This is a good thing. We need sustained conversations about IRS in the public sphere; we need them in the government. In this regard, the TRC has been crucial to ensuring that Canada does not forget this history, as has the work of Gord Downie and others like him. The history is important, the people dedicating their time to spread this knowledge are indispensable to the reconciliation movement, but Canada is only looking at a history, past tense, and that serves as a cause for worry. It appears that our satisfaction with these endeavors leaves us content with merely recognizing a tragic story. The real work — asking tough questions of ourselves and taking action to combat the legacy of these institutions and the existence of the systems that allowed the schools to flourish in the first place—goes undone. Continue reading

History Slam Episode Ninety-Three: Towards a Prairie Atonement

By Sean Graham

As an MA student, I had the pleasure of attending the University of Regina, a place that often gets criticized for its topography. Despite the jokes, I always countered that the Prairie sky was a sight in itself, somehow powerful and majestic while also being a calming presence. In my conversation with Trevor Herriot, he offered the possibility that one of the reasons I was so drawn to the sky is that the Prairie landscape has been so heavily altered to be almost unrecognizable from its native condition. When put in those terms, it becomes abundantly clear that the land has been completely altered by human beings.

A few years ago, Herriot came across the story of forced Métis relocation in the Spy Hill region along the Saskatchewan-Manitoba border in the 1930s as part of the Community Pastures Program. Since the program was discontinued, however, the area has become the centre of questions about what to do with the land. That’s where his new book Towards a Prairie Atonement can provide some answers.

Working with Norman Fleury, who, among other roles, has served as the Director of Michif Languages for the Manitoba Métis Federation, Herriot started to ask questions about how settlers can atone for the past and work towards reconciliation. In telling the story of the land, Herriot and Fleury, whose voice can be heard throughout the text, provide a framework through which communities can be brought together and, in time, past wounds can start to heal. As they write in the book’s final section, “Any chance to create an economy that nurtures the prairie instead of devouring it, to break down the garrison holding the wealth of the land and keeping its First Peoples out, will require us to embrace the best of Indigenous and settler values.”

In talking with Herriot, this final point struck a cord for me. When I asked about a settler telling this story, he pointed out that it wasn’t exclusively a story of Indigenous peoples. Whenever issues around reconciliation are discussed, too often they are presented as Indigenous issues. But the story, by its very nature, includes settlers and, therefore, is also the story of contemporary settlers. That collective ownership of the past is a rather powerful motivator to get people invested in reconciliation and, in this case, atonement.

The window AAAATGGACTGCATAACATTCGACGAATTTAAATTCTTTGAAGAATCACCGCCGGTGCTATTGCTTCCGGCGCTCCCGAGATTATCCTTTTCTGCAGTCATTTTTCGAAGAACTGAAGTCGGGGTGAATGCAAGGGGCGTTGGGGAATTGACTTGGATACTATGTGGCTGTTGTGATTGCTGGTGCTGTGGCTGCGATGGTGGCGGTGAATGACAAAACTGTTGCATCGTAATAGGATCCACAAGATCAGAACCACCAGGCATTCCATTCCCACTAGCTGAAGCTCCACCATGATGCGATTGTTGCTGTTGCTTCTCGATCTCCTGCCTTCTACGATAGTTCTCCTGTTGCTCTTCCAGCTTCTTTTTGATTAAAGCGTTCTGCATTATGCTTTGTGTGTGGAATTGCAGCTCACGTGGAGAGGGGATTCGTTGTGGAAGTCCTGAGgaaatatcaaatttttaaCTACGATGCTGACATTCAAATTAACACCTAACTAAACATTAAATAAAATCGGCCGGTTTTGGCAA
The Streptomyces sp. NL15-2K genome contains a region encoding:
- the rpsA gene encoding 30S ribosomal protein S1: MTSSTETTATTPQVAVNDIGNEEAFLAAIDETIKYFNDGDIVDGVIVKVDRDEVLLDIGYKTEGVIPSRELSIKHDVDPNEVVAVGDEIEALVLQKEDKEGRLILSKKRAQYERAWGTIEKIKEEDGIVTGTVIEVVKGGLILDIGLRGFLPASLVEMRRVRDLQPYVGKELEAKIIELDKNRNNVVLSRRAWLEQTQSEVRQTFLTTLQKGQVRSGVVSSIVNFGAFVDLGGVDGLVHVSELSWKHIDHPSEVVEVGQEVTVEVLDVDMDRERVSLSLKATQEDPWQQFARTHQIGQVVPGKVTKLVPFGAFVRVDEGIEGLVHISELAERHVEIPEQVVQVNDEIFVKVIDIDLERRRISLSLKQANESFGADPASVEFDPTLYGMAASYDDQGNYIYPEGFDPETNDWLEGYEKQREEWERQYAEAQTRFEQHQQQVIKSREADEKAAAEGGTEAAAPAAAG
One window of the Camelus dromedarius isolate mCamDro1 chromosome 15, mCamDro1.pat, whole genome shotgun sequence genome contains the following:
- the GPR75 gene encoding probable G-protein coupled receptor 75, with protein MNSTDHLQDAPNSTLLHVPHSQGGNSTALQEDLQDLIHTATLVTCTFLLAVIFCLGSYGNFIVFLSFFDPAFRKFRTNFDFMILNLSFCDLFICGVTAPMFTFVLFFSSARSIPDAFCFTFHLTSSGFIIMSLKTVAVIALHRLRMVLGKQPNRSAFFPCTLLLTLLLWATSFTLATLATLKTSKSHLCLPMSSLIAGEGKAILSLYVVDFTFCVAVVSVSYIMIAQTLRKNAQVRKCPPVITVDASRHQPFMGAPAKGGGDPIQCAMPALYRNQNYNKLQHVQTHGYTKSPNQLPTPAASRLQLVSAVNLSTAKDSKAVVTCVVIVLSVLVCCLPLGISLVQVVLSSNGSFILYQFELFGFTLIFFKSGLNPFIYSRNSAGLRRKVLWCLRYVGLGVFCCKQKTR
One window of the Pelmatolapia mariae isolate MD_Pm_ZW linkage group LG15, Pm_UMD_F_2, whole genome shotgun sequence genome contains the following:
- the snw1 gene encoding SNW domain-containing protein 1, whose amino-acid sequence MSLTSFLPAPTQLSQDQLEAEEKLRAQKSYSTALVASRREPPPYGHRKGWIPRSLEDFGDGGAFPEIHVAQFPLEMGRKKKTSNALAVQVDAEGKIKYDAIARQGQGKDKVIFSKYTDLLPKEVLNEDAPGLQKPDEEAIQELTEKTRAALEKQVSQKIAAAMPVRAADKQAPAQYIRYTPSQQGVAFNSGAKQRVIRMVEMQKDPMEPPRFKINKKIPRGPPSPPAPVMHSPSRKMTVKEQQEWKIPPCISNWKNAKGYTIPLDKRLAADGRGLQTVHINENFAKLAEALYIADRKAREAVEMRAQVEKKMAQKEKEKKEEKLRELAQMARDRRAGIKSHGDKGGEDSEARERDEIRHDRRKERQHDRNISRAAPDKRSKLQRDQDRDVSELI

Continue reading

Remember / Resist / Redraw #01: 150 Years of Colonialism

The Graphic History Collective (GHC) has launched a new activist art project: Remember | Resist | Redraw: A Radical History Poster Project.

The collaborative project will be an ongoing poster series that aims to intervene in the Canada 150 conversation. We hope to encourage people to critically examine history in ways that can fuel our radical imaginations and support struggles for radical change in 2017 and beyond.

The GHC will publish the posters on our website and on ActiveHistory.ca as they are completed. We also plan to create a traveling pop-up people’s history exhibition this summer. Learn more about the project on our new website, and stay connected with us on Facebook, Twitter, and Instagram for news and special features. Continue reading

Staging an Imagined Ireland

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This post by Matthew Barlow is presented in partnership with Au delà des frontières / Beyond Borders, the blog of the Wilson Institute for Canadian History at McMaster University

Montreal from Street Railway Power House chimney, 1896. Wm. Notman & Son. Wikimedia Commons.

In May 2017, my first monograph, Griffintown: Identity & Memory in an Irish Diaspora Neighbourhood, will be published by UBCPress.  Around the same time, my colleague G. Scott MacLeod and I will release our documentary film, The Death of Life of Griffintown.  As you can imagine, I am very excited about this, as it will culminate a decade-and-a-half of work on Griffintown.  For those who don’t know, Griffintown is an inner-city neighbourhood in Montreal.  And while today it is under rapid regeneration with the construction of dozens upon dozens of condo towers, it was historically a working-class neighbourhood. Indeed, the Canadian industrial revolution began in Griff in the 1830s.

While the population was a heterogeneous combination of Irish-Catholics, Anglo-Protestants, and French-Canadians, the neighbourhood is remembered today for its Irish population.  Griffintown has emerged as the Irish neighbourhood of Montreal, even if only in memory, as a counterpart to more famous Irish neighbourhoods like Southie in Boston and the Five Points and Hell’s Kitchen in New York.  My work has centred around the constructions of identity in the Irish-Catholic population of the neighbourhood over the twentieth and twenty-first centuries.  The Irish of Griffintown were a diasporic people by the dawn of the twentieth century, as Irish emigration to Canada had more or less dried up over half a century earlier, during the Irish Famine (1845-52) once passage to the United States was made more affordable by the repeal of the Navigation Acts.

An imagined Ireland has remained part and parcel of the Griffintown experience, as the people of the neighbourhood’s diaspora found ways to represent the old country back to themselves. Continue reading